A dead whale turns into a mini ecosystem

This phenomenon is called a whale fall. A whale fall is the carcass of a dead whale that has fallen into the abyssal zone (deeper than 1.000 m, or 3.300 ft) on the ocean floor. This can create a local ecosystem that supplies sustenance to deep-sea organisms for decades. This is unlike in shallower waters, where the carcass will be consumed by scavengers over a relatively short period of time.

Species that have been spotted at whale falls by deep-sea robotic exploration include giant isopods, lobsters, bristleworms, prawns, shrimp, lobsters, hagfish, crabs, sea cucumbers, and sleeper sharks.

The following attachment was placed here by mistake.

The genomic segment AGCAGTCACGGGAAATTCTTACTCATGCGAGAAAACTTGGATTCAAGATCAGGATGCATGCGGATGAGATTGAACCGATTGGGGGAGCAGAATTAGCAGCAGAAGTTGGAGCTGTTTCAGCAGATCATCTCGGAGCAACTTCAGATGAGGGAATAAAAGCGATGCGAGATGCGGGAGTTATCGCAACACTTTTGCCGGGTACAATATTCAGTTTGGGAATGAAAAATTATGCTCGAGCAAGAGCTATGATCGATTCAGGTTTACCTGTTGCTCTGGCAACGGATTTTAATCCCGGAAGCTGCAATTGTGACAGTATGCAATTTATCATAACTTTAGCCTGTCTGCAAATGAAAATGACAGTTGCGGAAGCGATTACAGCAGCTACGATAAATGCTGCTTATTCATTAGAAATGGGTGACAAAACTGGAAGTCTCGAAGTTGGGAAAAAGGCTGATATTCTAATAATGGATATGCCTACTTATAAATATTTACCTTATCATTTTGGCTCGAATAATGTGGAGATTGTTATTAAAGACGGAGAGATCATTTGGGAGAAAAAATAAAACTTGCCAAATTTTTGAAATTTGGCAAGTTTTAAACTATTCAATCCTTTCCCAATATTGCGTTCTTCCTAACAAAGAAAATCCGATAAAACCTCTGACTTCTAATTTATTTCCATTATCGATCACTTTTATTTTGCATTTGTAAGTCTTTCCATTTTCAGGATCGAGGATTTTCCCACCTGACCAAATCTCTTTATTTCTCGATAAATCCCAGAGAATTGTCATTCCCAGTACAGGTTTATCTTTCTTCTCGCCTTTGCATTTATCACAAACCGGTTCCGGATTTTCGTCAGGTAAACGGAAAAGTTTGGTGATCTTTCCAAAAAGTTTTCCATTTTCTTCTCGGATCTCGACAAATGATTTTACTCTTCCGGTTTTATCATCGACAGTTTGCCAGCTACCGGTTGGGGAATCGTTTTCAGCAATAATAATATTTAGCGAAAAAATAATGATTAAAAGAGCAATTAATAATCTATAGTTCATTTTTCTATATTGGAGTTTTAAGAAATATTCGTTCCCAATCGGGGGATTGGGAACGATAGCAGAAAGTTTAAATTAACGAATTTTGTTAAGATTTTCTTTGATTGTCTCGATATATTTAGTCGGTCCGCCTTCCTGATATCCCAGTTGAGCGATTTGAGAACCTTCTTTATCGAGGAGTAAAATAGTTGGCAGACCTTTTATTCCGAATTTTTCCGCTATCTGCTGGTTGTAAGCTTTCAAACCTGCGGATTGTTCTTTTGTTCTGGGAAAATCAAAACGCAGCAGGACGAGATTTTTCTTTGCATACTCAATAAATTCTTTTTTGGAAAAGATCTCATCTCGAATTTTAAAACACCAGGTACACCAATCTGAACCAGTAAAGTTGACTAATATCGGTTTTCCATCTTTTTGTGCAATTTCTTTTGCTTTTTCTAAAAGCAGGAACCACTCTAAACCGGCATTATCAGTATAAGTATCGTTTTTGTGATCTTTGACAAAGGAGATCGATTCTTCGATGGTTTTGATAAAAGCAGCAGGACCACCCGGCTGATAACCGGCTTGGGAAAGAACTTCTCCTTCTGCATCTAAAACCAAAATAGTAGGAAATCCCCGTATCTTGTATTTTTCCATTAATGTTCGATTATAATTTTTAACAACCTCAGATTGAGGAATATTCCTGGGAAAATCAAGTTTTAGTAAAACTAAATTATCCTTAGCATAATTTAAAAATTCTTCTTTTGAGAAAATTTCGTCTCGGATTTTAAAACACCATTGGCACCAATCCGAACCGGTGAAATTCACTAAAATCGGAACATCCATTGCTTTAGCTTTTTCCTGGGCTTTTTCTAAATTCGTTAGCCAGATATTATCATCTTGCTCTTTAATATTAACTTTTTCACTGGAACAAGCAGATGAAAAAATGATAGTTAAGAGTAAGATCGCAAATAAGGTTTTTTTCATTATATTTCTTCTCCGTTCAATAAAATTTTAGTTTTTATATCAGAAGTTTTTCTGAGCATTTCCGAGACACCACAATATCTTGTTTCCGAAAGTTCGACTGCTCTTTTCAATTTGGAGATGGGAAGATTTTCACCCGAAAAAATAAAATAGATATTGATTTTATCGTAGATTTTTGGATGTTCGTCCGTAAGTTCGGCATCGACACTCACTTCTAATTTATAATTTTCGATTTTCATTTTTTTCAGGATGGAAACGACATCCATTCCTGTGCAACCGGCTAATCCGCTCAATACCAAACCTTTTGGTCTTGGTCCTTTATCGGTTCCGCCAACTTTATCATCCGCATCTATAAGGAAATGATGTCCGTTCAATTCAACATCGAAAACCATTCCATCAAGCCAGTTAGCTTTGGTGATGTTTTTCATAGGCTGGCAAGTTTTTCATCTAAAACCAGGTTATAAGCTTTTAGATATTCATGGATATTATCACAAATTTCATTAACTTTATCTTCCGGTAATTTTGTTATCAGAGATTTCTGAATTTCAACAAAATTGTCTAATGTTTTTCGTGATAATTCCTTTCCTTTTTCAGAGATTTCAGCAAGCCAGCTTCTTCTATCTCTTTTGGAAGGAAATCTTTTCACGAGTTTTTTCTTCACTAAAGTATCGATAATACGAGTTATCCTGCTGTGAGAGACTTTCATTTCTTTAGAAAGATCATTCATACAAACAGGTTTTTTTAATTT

Whale falls are able to occur in the deep open ocean thanks to cold temperatures and high hydrostatic pressures. In the coastal areas, a higher number of predators (like seagulls) as well as warmer waters speed up decomposition of the dead whale. Carcasses may also float due to decompositional gases, keeping them at the surface. In the deep-sea, cold temperature slows decomposition, and high pressure increases gas solubility, allowing these food falls to remain intact and sink to great depths.